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DSO Opening Night Dinner
The Thursday evening before the DSO opening Classical Series Weekend, 115 music lovers attended the Volunteer Council’s Opening Night Dinner ($180, $325, $500-tickets) at the Max M. & Marjorie S. Fisher Center. VC president Ginny Lundquist chaired the second annual repast, one of the first events to be held in the Music Box after it was renamed the Peter D. and Julie F. Cummings Cube (Curated Urban Broadband Experience). As President/ CEO Anne Parsons announced, the new name honors the couple’s ongoing benevolence ($10-million-plus) to the DSO and marks the beginning of a new programming stream for the Max M. & Marjorie S. Fisher Center. The concert which followed in Orchestra Hall featured conductor Leonard Slatkin conducting Bernstein, Gershwin, Beethoven and the world premiere of “Big Data” by 40-year-old Spanish composer Ferran Cruixent.
front/backMetro Detroiters will be able to take their palates to the sea, or the Great Lakes, with Voyager , the forthcoming seafood restaurant that the new restaurant’s owners hope swing open before the December holidays arrive. A project from Eli Boyer , formerly of Gold Cash Gold , and Marc Bogoff , chef-owner of Stockyard food truck, the duo repurposed a 1970’s storage building at 600 ...more»
oakland confidential CHANGING THE GUARD: Earlier this year Democrats predicted the Michigan House, now controlled by the GOP, 63-45, could flip with the 2016 election, with the party picking up at least nine seats like it did in the 2008 presidential election season. Republicans have controlled the House, Senate and the Governor’s office since 2010. As the rubber hits the road with the November vote, the chance ...more»
Daniel Sillman began the Ross School of Business at University of Michigan thinking he'd become an investment banker. But a chance encounter his freshman year with two Michigan football players who became his close friends led him to create Compass Management Group to provide financial management for professional athletes.
Sillman, 22, graduated from Ross in Dec. 2010, on the fast track since he had already begun his company to work with his two friends, Brandon Graham and Brandon Minor, who left U-M as top picks in Dec. 2009 to enter the NFL, and provide them with financial guidance and management once they left school.
"Statistics show that 78 percent of NFL athletes declare bankruptcy or are financially distressed within two years of retirement; it's 65 percent in the NBA within five years," Sillman said. "It's because most athletes lack core financial strength. They hire agents who negotiate their contracts and sponsorship deals, and they might hire someone to open a portfolio for them, and they think they're all set. The word financial advisor throws them. They're often coming from the inner city, and suddenly, they're coming into wealth, like a lottery winner."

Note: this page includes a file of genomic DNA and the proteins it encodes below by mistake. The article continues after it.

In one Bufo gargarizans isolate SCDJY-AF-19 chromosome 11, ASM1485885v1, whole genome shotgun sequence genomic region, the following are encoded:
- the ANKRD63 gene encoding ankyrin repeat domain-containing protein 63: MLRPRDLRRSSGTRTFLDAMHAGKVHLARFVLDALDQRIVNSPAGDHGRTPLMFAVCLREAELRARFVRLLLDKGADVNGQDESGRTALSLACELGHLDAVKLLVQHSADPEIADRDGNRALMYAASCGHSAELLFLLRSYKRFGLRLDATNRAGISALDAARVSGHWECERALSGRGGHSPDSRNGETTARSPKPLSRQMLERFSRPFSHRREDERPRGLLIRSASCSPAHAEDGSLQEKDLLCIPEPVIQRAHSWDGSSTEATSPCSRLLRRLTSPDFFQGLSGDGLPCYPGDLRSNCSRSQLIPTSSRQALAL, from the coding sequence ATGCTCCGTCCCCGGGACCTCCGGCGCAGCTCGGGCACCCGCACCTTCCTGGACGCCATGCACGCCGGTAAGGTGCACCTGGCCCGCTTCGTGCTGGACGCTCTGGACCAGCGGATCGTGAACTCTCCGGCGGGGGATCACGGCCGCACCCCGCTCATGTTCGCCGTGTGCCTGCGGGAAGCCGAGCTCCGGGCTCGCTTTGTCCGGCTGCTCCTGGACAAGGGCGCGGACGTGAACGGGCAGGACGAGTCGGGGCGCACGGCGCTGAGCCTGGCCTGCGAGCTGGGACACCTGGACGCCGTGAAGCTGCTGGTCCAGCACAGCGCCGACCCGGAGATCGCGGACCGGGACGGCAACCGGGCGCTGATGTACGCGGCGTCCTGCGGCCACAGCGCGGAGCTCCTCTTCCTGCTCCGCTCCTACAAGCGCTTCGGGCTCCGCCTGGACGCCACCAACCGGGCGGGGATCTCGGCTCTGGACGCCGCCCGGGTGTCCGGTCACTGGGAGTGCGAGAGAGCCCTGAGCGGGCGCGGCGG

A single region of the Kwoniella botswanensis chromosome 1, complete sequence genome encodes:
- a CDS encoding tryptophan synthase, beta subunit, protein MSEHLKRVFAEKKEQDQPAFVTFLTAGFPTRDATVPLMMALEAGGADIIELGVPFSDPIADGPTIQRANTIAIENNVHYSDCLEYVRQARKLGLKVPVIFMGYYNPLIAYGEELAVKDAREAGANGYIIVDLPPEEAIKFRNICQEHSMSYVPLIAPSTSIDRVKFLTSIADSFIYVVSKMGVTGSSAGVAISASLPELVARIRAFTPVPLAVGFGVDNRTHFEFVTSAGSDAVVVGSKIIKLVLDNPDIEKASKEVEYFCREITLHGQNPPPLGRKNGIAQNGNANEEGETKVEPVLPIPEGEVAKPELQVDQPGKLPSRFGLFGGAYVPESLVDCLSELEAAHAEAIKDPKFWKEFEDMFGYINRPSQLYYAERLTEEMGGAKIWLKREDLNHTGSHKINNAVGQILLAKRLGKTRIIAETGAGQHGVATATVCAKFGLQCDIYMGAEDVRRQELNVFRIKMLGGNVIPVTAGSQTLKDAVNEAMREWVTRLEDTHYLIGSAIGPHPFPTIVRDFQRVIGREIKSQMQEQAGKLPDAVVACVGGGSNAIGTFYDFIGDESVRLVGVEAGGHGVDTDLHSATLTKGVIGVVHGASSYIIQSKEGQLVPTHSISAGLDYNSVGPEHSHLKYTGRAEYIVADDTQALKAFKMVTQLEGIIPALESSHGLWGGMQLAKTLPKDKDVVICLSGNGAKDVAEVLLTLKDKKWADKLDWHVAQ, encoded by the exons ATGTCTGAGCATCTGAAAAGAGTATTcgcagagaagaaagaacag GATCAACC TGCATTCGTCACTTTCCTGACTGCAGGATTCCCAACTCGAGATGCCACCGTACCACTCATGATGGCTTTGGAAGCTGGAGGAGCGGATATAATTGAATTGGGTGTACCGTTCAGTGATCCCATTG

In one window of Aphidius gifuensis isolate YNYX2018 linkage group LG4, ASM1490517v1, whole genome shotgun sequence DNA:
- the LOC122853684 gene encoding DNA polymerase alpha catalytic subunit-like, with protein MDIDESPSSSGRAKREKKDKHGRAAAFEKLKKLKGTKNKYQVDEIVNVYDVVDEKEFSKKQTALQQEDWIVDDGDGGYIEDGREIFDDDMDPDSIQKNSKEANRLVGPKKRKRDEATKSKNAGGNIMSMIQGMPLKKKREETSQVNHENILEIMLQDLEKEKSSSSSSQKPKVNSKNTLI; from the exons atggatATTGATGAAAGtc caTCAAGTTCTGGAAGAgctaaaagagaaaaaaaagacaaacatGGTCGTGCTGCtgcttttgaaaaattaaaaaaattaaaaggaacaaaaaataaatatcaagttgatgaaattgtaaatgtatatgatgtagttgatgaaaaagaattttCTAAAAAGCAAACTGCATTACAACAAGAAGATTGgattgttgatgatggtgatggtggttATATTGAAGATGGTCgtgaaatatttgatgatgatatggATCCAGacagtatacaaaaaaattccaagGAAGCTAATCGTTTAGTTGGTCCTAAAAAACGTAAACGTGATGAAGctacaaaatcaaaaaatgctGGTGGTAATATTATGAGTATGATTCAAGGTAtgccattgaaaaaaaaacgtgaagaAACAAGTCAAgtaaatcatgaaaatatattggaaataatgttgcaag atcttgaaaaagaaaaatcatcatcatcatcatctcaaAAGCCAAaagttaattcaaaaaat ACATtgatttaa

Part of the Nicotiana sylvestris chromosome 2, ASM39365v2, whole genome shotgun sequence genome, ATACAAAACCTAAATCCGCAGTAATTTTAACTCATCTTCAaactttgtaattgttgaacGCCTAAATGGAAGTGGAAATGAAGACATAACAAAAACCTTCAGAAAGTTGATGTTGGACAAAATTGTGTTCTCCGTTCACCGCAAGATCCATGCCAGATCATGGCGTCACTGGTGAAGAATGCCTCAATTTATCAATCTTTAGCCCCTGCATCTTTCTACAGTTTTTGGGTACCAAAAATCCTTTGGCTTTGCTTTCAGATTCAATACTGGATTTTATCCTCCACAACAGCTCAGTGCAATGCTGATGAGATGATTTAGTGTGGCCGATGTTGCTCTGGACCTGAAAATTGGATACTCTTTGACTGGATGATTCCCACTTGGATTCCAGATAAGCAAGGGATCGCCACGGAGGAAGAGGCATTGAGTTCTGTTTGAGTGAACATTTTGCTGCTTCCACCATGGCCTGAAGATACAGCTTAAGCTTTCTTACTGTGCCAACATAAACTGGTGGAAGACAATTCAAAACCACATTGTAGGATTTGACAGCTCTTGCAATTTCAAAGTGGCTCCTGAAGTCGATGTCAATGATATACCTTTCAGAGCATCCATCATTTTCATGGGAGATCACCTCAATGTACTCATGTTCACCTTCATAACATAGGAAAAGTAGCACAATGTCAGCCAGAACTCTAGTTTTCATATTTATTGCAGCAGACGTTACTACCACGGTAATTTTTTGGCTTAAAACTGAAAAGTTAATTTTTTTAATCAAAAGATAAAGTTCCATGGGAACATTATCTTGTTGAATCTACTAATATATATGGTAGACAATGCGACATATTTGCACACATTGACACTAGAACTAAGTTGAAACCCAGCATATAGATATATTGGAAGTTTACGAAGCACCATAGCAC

While undergrads, Graham and Minor spent holidays and weekends at Sillman's Birmingham home, and Sillman and his father, David, began looking into business managers for them as their need became apparent. "What we realized is that there is a huge presence for entertainers and corporate space, but not for athletes. These athletes should treat themselves the same as someone else with wealth," Sillman said. Just as Graham and Minor had prepared themselves for the NFL by practicing football for years, Sillman realized he had been preparing himself for his career with Compass not only via his business school studies, but at the foot of his father's chair, watching, listening, observing.
"I've been going to the office with my father since I was 5," he said. "I rely on my father for life experience and financial experience."
Compass Management Group, so called because it provides direction, guidance and discipline to athletes, provides attorneys, accountants, insurance consultants, tax planning, bill paying, private banking, estate planning, portfolio management, business consulting and vetting services, and retirement planning.
"The average football career is three years; the average basketball career is four or five years. They could live to be 100. They have to realize they are being compensated for their entire lives, not just their pro careers," Sillman said. He creates a level of transparency and professionalism for the athletes, which now number 11, that he manages. All of the athletes, including Desean Jackson, Jimmy Smith, Manny Harris and Jurrell Casey, have come to him by word-of-mouth through locker rooms....continued on page 2
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